Tuesday, October 4, 2011

A Hopeful View from Mario Vargas Llosa

My friend Santiago Ramos posted this article about World Youth Day on Facebook today, and I think it bears reading. Published in the Spanish newspaper El País on August 28, it was translated and republished in L’Osservatore Romano yesterday.

Mario Vargas Llosa is a Nobel Prize–winning and self-described agnostic who once endorsed the Communist revolution of Fidel Castro. Gradually abandoning leftist positions during his career, he ran for the presidency of Peru in 1990 as the candidate of a center-right coalition.

At a time when the imminent demise of the Catholic Church is being predicted in some circles—perhaps most of all among cradle Catholics who have left the Church and want to feel that they are in the mainstream of opinion—it is bracing to see a certified intellectual, once a leftist, raising a glass to Pope Benedict and the millions of youth who are flocking around him.

Vargas Llosa writes:

There are two possible ways of interpreting [World Youth Day 2011] which El País described as “the largest gathering of Catholics in the history of Spain.” The first sees it as a festival, superficial rather than of religious significance, where young people from half the world seized the opportunity to travel, to be tourists, to meet new people, to have some fun and a few adventures: the intense but fleeting experience of a summer holiday.

The second views it not only as an outright rejection of the predictions that Catholicism is shrinking in today’s world, but as a proof that the Church of Christ retains her strength and vitality, and that the Barque of Peter is braving the dangers and storms that were threatening it with shipwreck.

The Peruvian writer notes that while absolute numbers of Catholics may be diminishing in some parts of the world, notably western Europe,

this gradual erosion of the number of faithful in the Catholic Church, instead of being a symptom of her inevitable collapse and extinction, is a leaven stirring the vitality and energy that all those—tens of millions of people—who remain in her have demonstrated, particularly during the Pontificates of John Paul II and Benedict XVI.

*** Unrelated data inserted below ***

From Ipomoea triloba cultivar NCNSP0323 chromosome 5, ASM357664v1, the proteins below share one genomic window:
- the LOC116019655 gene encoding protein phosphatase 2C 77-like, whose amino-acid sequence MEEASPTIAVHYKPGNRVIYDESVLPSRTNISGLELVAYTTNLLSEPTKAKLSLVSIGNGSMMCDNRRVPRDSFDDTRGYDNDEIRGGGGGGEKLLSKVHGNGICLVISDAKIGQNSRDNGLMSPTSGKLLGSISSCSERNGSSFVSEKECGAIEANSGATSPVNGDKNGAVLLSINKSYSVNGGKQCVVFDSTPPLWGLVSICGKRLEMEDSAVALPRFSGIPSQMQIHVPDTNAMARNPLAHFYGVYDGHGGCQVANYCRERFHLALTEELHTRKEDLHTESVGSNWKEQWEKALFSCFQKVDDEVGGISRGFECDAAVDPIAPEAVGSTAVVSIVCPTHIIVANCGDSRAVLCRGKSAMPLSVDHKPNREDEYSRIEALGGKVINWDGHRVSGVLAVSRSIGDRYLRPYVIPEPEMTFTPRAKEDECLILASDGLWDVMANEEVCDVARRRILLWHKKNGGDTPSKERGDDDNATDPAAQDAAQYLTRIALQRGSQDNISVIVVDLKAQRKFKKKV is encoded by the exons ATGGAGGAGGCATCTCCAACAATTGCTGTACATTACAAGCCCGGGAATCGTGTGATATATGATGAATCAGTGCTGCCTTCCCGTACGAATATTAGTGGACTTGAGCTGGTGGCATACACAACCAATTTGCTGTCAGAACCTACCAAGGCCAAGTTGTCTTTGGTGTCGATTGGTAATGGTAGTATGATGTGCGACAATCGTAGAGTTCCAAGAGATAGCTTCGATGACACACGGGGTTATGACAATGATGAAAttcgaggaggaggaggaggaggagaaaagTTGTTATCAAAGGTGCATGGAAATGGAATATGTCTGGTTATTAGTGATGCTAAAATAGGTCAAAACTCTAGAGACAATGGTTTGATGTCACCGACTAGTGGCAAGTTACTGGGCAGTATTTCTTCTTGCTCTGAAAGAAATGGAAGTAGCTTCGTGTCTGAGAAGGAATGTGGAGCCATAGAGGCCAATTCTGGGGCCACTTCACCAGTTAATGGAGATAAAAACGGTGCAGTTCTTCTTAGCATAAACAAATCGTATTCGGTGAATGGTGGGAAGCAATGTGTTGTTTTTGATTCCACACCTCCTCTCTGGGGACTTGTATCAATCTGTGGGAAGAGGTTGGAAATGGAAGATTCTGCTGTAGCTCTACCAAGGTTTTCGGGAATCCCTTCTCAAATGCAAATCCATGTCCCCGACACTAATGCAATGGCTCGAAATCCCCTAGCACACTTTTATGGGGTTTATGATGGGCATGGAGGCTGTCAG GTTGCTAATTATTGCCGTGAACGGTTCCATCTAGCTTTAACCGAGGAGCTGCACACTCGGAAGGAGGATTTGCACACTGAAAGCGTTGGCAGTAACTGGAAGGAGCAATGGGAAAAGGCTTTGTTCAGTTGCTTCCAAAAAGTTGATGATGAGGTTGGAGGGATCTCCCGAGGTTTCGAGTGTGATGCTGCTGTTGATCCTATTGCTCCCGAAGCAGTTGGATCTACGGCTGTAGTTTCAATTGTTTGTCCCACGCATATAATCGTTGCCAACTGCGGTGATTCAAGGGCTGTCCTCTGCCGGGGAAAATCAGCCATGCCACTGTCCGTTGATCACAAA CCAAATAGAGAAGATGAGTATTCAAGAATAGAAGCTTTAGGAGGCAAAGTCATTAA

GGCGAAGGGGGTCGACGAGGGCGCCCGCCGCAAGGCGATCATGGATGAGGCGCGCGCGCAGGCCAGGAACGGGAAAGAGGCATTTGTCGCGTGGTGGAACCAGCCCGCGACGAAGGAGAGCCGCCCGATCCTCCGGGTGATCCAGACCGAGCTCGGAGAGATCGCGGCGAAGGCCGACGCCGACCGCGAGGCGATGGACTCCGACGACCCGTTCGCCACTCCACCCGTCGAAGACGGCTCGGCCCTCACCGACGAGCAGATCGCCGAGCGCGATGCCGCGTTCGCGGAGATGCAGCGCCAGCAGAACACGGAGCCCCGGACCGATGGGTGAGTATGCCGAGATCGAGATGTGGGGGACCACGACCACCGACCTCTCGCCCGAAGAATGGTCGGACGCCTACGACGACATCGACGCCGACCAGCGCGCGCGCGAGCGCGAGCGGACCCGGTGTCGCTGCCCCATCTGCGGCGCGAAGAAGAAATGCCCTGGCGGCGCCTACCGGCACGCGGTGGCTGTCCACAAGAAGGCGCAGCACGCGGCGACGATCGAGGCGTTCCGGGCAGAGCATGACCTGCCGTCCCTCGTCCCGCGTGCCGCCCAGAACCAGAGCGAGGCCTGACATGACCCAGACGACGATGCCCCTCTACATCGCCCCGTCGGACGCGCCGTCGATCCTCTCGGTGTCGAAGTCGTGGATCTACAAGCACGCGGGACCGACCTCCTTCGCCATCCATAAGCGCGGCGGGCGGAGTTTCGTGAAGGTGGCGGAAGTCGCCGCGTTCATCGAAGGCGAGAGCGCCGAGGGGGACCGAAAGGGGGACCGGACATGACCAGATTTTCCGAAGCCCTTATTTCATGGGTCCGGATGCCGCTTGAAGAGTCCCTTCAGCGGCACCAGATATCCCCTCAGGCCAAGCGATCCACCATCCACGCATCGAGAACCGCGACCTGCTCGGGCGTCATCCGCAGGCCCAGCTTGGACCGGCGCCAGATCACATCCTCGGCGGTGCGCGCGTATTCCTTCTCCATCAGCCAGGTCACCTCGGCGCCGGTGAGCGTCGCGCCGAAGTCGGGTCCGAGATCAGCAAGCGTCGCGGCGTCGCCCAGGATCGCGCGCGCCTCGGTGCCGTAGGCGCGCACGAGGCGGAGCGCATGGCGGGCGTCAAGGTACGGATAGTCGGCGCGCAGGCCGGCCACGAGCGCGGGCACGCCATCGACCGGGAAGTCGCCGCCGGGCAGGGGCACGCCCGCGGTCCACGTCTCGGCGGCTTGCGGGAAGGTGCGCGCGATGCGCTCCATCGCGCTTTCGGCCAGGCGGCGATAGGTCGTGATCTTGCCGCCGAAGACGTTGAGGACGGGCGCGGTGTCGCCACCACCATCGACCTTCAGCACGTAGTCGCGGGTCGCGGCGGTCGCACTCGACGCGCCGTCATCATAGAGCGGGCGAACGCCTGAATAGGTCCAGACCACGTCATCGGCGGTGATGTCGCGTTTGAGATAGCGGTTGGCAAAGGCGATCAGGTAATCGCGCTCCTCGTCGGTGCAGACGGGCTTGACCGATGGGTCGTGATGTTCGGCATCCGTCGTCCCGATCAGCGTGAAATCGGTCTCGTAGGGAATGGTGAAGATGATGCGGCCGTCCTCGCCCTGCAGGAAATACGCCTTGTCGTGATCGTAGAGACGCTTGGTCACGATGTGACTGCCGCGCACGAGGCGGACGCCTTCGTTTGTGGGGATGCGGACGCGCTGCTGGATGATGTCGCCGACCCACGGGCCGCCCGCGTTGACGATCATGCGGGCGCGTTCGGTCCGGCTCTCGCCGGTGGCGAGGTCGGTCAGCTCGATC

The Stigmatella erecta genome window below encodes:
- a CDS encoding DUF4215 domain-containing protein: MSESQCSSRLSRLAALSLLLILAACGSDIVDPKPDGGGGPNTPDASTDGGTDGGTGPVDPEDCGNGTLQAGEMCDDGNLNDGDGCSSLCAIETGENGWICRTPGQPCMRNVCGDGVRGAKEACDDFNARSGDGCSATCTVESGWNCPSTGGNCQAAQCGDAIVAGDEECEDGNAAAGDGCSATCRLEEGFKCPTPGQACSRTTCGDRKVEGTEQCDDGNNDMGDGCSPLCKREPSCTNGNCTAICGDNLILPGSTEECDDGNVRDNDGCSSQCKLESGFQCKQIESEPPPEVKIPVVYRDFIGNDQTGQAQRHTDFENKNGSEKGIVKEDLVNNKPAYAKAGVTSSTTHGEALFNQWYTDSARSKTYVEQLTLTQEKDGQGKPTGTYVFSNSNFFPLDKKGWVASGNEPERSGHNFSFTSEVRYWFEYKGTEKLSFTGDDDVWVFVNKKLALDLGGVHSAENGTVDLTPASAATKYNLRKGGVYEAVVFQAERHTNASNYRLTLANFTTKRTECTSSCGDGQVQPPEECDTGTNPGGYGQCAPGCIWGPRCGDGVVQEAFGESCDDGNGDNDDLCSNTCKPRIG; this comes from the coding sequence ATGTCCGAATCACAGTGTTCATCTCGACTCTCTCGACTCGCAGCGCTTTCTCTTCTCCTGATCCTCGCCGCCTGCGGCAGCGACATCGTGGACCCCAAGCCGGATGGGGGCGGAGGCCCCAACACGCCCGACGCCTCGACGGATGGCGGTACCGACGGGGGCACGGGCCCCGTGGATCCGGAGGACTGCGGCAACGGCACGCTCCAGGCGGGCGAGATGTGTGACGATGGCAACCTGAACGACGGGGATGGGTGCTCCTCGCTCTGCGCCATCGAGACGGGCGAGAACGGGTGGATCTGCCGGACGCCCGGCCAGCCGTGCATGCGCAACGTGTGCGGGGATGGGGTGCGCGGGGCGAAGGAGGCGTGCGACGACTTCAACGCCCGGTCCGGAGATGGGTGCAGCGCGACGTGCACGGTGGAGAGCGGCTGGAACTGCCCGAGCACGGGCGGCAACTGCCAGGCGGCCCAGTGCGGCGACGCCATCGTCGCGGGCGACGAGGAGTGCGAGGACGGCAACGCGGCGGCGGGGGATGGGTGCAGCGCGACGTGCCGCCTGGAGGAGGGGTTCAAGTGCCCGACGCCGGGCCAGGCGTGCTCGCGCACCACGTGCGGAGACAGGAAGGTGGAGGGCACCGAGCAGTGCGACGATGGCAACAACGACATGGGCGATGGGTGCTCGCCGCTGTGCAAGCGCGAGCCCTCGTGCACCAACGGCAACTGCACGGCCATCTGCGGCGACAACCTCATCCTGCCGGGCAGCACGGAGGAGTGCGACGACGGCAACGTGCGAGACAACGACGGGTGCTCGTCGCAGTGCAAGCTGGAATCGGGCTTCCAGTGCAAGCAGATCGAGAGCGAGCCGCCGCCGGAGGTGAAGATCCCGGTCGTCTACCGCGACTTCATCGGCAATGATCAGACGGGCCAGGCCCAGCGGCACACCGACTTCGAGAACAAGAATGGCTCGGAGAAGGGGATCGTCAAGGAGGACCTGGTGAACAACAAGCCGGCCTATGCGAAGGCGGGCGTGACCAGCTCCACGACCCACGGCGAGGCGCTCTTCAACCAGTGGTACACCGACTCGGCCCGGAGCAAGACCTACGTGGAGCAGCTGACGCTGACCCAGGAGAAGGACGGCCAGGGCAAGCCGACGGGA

There follows a perceptive and remarkably positive assessment of Benedict XVI:

The present Pope is a man of ideas, an intellectual, whose natural setting is in the library, the university lecture hall and the conference room. His shyness in the face of the multitudes is apparent in the way he addresses the masses, as though he were justifying himself, almost as if he were ashamed of himself. 

But this frailty is misleading since he is probably the most cultured and intelligent Pope the Church has had for a long time, one of the rare pontiffs whose encyclicals and books can be read without yawning even by agnostics like me (his brief autobiography is enchanting and his two books on Jesus are more than fascinating). 

Vargas Llosa (left) finishes by arguing that our secular society needs the Church now more than ever:

A democratic society cannot effectively fight its enemies—beginning with corruption—unless its institutions are firmly based on ethical values, unless there is within it a blossoming of rich spiritual life as a permanent antidote to the destructive, disruptive and anarchic forces that tend to govern individual behaviour when human beings feel free from all responsibility.

[Our] culture has ceased to be a serious and deep response to the great human questions about life, death, destiny and history as it sought to be in the past. On the one hand it has become an inconsequential light entertainment and on the other, a cabal of incomprehensible and arrogant experts, who have taken refuge in unintelligible jargon, light years from common mortals.

Religion, as long as it does not assume political power and, in this regard, as long as those in power can respect its independence and neutrality, is not only licit but even indispensable in a democratic society.

1 comment:

  1. Mario Vargas Llosa will be appearing at Atlas's Freedom Dinner in New York City on November 9 for anyone interested! Should be a great program, reflecting on the anniversary of the Fall of the Berlin Wall. http://www.youtube.com/watch?v=-fwHMqBN2o0&feature=relmfu


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